Kathleen Stachowski Other Nations
This post contains a call to action with an approaching deadline.
It’s a safe bet that when President Richard Nixon signed the Endangered Species Act in 1973, African lions weren’t anywhere on his radar. “Nothing is more priceless and more worthy of preservation than the rich array of animal life with which our country has been blessed,” he wrote in his signing statement on December 28th. “It is a many-faceted treasure…”
Thirty-seven years later in 2011, a coalition led by the International Fund for Animal Welfare petitioned the U.S. Secretary of the Interior to list Panthera leo leo under our nation’s ESA (find the petition here). It lists the usual culprits–loss of habitat and loss of prey due to human activity–as serious threats to lion survival. Throw in human population growth, the bushmeat trade, civil unrest, and desertification, and the King of the Jungle is hurting. Lions have disappeared from 78% of their historic range–which was most of Africa with a few exceptions–very dry deserts and very wet forests.
But why should a foreign species be listed under America’s Endangered Species Act? Because the U.S. is the largest importer of lions and their parts, and “American hunters pose a major threat to a species that is already in serious decline”:
According to data gathered for last year’s petition, more than 7,000 lion body parts were traded internationally between 1999 and 2008 for recreational trophy hunting purposes, representing more than 5,600 lions. The vast majority of those trophies were imported into the U.S. by, or on behalf of, American hunters… The number of trophies imported into the U.S. in 2008 was more than double that in 1999 and higher than in any other year in that decade (source: Scientific American, Nov. 27, 2012).
Trophy hunting is an abhorrent pursuit, depriving an individual of his or her life merely for an ego-massaging taxidermy mount and bragging rights. But here’s the added rub–a trophy hunter doesn’t selfishly snuff out just one life:
When considering the impact of trophy hunting on the African lion, one must consider how killing one lion can result in the death of other lions. Trophy hunters preferentially seek adult male lions. When an adult male lion, which is part of a pride, is killed by a trophy hunter, surviving males who form the pride’s coalition may become vulnerable to takeover by other male coalitions – often resulting in injury or death to the defeated males. Replacement male(s) who take over the pride will usually kill all pride cubs less than nine months of age in the pride. Similarly, lionesses defending their cubs from the victorious males are sometimes killed during the takeover. (Source: petition to list, pages 23-24)
Hunting is “good” for African lions
Would it surprise you to learn that Safari Club International (SCI) claims that hunting is good for Africa’s lions? Didn’t think so. Click here for a lion “preview” page from SCI’s online record book. Be sure to scroll down for the photos of the gloating Great White Hunters with their conquests–one guy is even giving the “thumbs up” over his dead beast.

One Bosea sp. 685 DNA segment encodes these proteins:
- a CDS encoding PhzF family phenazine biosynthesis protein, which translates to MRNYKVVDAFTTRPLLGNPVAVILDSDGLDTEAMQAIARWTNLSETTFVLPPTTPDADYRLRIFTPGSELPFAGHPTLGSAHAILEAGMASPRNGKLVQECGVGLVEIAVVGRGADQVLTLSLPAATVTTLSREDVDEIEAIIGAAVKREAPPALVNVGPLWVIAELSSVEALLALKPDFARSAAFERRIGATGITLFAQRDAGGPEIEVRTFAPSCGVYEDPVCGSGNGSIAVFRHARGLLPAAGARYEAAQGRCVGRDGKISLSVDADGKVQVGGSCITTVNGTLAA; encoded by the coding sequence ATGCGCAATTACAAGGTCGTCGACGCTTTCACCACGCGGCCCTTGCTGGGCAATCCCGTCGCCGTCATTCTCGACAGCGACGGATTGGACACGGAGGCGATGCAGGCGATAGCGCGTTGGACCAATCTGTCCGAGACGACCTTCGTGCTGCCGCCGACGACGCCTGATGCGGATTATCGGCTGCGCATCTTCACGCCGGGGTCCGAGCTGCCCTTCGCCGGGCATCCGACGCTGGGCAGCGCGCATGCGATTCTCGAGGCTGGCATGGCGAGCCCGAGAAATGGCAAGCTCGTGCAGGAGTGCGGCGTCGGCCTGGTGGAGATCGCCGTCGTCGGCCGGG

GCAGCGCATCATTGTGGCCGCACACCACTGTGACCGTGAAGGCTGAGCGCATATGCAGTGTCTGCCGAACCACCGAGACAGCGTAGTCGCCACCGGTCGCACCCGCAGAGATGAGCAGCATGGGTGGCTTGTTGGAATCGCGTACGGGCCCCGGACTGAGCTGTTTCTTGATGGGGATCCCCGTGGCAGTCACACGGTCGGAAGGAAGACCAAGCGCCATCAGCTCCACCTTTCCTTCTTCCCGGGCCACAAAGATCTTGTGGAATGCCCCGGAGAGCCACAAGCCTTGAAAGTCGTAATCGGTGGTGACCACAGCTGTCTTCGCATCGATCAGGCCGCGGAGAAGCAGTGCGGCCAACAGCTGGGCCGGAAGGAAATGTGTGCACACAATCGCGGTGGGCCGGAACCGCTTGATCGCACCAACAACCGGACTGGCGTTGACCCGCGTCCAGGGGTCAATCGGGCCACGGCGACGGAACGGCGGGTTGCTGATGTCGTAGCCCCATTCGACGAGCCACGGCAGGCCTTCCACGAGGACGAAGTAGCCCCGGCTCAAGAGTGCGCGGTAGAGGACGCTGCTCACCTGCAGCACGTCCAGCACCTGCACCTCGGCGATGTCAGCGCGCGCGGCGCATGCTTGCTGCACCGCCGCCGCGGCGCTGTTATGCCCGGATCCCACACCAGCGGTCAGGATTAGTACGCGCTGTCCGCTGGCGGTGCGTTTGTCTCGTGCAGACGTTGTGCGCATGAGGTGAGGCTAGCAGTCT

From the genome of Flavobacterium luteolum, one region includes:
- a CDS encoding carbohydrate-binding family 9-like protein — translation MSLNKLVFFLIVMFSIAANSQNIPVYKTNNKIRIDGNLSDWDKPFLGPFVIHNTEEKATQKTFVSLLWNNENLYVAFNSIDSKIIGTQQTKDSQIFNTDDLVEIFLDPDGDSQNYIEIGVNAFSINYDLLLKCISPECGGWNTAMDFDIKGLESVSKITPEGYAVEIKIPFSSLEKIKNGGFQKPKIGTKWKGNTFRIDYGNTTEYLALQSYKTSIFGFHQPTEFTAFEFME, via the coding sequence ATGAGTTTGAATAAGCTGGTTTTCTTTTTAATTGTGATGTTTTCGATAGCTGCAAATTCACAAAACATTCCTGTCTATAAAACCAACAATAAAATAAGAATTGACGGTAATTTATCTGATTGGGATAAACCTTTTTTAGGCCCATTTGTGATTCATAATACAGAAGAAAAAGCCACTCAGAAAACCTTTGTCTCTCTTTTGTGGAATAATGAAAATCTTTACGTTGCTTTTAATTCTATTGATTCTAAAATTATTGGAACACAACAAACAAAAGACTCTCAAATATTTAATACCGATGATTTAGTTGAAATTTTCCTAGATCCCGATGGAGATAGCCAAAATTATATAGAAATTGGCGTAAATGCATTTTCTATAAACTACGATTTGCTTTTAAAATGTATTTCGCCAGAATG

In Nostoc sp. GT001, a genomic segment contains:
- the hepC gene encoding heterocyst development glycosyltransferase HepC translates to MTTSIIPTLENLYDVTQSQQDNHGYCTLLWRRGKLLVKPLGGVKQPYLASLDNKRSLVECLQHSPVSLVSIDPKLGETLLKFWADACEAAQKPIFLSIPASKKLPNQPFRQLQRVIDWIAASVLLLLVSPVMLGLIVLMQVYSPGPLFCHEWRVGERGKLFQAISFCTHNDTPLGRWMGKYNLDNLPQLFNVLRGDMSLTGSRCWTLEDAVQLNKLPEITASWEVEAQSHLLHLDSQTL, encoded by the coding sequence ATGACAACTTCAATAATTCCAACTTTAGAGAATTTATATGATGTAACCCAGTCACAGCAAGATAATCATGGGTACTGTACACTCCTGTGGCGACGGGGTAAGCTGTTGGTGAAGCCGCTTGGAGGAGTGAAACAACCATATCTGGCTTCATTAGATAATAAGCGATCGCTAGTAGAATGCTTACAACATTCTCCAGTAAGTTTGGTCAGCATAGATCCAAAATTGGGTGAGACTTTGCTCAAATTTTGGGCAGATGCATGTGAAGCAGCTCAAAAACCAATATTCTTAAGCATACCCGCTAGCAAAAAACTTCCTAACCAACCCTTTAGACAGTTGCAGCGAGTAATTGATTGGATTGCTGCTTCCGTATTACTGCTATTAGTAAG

Trophy quality is determined largely by the mane, although size of body and skull are also important. Because a lion’s Record Book score is the sum of its skull measurements, skull size is of primary importance to anyone seeking a high ranking. Unfortunately, a large-bodied, large-skulled lion can have a poor mane, and vice versa. The ideal combination of a full mane of whatever color the hunter prefers, a large body and a large skull is difficult to find and often necessitates a number of safaris (emphasis added). (SCI online record book preview for African Lion)
Matthew Scully, in his excellent 2002 book, Dominion: The Power of Man, the Suffering of Animals, and the Call to Mercy, devotes an entire chapter (“The Shooting Field”) to SCI. An international organization with 50,000 members and 180 local chapters (according to Wikipedia), SCI maintains record books and award levels. “By the time you have attained all…awards in all categories…you will have extinguished the minimum-required 322 animals,” (Dominion 57). Scully goes on to debunk SCI’s claims that trophy hunting is an altruistic pursuit, supposedly benefiting African villagers and local economies.
Your call to action: January 28, 2013 deadline
The U.S. Fish and Wildlife Service has issued a preliminary finding that endangered species listing may be warranted for the African lion. Public comments to be included in the status review are being accepted until the end of Monday, January 28, 2013. If you haven’t weighed in yet (I personally was asleep at the switch; many of you probably commented weeks ago), time is running out.
Don’t overthink this–the message need not be a lengthy, researched tome. The Scientific American article is a good information source; advocacy facts are available from most animal conservation groups–here are some from Born Free USA. Five-ten minutes of our time for the survival of the African lion and you–and I–will sleep better tonight. That’s only fitting, knowing that–at least while he (and she) still roams the earth—The Lion Sleeps Tonight.